Her research explores how transmission dynamics impact the control and elimination of infectious diseases. View Vitae presentation.
Anne Kirby, PhD, Assistant Professor, Department of Occupational & Recreational Therapies, College of Health
Following Community Priorities to Advance Autism Research
Clinical and research efforts have largely ignored the perspectives and priorities of autistic people, resulting in limited knowledge about areas of critical importance. Kierby's research focuses on topics identified as priorities for autistic people and their families, such as sensory processing, preparing for the transition to adulthood, and suicide prevention.
Kirby's research ambition is to positively impact the lives of autistic people and their families through research that is meaningful to the community and can make a difference in the real world. View Vitae presentation.
Michelle Litchman, PhD, FNP, Assistant Professor, College of Nursing
Improving Access to Diabetes Care
Nearly 35 million Americans live with diabetes. Even with amazing advancements in diabetes care, many people still do not have access to the diabetes education, prescriptions, and support they need to be successful. Litchman’s research examines the challenges, consequences, and solutions related to accessing diabetes care.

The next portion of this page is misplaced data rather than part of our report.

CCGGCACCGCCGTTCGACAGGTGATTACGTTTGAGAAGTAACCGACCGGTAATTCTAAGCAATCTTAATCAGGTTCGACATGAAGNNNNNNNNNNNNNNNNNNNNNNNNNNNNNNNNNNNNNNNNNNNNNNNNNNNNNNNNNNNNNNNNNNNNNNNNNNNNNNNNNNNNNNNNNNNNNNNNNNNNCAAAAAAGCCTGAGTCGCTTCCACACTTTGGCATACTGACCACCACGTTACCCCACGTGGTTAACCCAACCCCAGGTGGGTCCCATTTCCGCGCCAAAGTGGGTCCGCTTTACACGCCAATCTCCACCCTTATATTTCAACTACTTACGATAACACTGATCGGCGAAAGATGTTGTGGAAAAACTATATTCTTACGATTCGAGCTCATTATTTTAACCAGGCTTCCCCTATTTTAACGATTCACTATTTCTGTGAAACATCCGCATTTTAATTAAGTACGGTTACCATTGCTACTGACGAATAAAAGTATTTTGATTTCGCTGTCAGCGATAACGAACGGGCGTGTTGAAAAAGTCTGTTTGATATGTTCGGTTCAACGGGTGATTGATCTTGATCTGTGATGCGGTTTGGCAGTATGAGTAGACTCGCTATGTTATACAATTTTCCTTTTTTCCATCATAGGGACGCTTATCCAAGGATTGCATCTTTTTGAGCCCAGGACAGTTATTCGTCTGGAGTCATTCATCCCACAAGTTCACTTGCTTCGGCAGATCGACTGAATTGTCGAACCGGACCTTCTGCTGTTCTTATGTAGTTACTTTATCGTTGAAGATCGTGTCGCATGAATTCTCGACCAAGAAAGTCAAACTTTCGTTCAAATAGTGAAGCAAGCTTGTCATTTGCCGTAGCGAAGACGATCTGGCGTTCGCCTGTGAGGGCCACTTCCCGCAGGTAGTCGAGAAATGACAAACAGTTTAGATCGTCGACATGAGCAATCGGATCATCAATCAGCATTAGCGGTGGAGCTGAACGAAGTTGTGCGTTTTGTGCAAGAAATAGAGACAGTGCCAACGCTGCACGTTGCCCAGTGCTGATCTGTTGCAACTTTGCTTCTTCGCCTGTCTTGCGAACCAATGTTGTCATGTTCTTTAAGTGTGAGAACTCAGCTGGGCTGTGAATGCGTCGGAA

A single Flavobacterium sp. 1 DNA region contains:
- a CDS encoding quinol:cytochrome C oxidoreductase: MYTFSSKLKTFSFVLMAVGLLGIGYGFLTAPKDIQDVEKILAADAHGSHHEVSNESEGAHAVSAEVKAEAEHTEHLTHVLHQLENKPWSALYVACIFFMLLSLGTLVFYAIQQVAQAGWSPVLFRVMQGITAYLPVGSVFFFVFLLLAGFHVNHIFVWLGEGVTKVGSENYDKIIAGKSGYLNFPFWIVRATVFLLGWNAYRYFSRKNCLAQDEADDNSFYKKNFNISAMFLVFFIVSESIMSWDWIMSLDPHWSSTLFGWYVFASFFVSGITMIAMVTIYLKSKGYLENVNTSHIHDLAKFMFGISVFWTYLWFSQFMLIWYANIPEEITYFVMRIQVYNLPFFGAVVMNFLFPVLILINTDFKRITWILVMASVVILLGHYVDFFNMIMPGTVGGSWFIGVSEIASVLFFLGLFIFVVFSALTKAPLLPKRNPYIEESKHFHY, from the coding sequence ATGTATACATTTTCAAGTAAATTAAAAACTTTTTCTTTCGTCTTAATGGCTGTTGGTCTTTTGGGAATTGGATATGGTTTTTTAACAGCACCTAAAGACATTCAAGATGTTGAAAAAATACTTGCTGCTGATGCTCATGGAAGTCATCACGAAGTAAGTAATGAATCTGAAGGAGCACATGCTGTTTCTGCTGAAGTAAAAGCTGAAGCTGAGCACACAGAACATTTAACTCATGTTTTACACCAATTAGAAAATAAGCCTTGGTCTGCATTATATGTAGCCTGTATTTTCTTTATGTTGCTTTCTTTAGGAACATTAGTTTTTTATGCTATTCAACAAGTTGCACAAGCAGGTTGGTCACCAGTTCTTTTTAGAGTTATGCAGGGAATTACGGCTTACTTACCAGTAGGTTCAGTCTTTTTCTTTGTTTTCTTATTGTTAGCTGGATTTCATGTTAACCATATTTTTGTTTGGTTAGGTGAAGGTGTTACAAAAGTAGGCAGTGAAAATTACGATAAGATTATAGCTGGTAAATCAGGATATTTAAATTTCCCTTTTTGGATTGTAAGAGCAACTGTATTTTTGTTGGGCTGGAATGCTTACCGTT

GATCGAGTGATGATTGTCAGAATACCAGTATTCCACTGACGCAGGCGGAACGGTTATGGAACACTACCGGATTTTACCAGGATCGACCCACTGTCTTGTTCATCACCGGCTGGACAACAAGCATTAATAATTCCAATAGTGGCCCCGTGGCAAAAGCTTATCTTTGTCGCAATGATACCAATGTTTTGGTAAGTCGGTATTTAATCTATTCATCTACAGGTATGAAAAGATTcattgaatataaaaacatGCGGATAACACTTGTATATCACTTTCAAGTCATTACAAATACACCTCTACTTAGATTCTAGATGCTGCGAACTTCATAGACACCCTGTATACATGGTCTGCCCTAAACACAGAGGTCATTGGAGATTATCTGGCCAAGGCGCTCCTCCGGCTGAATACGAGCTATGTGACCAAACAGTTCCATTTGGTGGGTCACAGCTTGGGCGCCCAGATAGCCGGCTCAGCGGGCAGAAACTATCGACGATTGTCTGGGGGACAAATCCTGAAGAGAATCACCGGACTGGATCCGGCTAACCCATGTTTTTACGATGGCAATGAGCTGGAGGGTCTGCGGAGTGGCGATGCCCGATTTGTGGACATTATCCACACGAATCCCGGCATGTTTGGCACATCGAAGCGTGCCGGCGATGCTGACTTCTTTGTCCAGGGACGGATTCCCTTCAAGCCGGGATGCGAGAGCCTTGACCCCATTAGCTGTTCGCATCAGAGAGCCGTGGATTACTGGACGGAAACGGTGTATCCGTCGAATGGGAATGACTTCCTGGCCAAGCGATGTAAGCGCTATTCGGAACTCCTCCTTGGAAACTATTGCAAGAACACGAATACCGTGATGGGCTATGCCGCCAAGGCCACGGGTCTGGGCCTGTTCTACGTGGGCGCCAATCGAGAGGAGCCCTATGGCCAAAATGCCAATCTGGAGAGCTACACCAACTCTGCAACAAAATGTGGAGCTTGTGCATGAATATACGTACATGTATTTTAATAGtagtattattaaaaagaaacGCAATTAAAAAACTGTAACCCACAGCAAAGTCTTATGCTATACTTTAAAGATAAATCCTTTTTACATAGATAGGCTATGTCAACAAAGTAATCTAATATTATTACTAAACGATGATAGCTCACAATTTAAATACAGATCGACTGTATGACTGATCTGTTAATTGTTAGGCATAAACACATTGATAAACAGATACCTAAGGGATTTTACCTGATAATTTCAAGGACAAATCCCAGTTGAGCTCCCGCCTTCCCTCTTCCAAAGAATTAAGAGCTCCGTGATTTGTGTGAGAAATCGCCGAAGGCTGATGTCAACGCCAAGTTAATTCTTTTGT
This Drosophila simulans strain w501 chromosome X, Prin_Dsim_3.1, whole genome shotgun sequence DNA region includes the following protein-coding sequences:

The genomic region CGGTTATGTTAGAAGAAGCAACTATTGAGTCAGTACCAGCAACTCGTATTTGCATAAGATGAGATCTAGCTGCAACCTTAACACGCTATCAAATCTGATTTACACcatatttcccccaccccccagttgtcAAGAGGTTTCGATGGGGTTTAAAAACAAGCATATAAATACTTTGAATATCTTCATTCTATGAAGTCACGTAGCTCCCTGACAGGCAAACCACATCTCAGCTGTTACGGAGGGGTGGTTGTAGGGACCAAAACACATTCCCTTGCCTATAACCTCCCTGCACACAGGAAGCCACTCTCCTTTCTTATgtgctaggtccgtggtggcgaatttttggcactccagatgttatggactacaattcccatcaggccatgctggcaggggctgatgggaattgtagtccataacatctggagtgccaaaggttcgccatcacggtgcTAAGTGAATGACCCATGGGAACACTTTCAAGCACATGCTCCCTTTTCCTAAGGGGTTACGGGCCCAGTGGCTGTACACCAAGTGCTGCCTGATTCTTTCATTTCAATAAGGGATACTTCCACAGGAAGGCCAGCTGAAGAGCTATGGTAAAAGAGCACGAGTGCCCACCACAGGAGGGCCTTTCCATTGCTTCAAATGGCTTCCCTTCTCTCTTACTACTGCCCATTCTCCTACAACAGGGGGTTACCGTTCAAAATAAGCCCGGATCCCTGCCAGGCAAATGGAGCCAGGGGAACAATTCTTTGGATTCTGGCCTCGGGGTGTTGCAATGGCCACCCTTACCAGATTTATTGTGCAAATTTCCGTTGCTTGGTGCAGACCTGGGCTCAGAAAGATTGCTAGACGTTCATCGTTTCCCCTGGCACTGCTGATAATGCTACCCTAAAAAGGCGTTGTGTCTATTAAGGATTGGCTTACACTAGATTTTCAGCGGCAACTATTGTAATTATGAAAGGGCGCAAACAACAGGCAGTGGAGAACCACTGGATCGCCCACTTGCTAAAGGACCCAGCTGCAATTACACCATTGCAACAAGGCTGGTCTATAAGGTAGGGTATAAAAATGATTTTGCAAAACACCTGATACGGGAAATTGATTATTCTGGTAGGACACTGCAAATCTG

Litchman aims to make living with diabetes easier through interventions that focus on clinical, behavioral, and psychosocial outcomes. View Vitae presentation.
Patrice Mimche, PhD, Assistant Professor, Department of Pathology, School of Medicine
Fibrosis: From Deciphering the Mechanisms to Developing Medicines
Fibrosis is an excessive wound healing response after chronic tissue injury. Fibrosis can affect any organ in the human body and is responsible for up to 45 percent of all deaths in developed nations. Unfortunatley, therapeutic options for managing fibrotic diseases are severely limited. Mimche's lab focuses on deciphering the molecular mechanisms of pathological organ inflammation and fibrosis.
His goal is to discover druggable pathways for the treatment of metabolic, inflammatory, and fibrotic disorders. View Vitae presentation.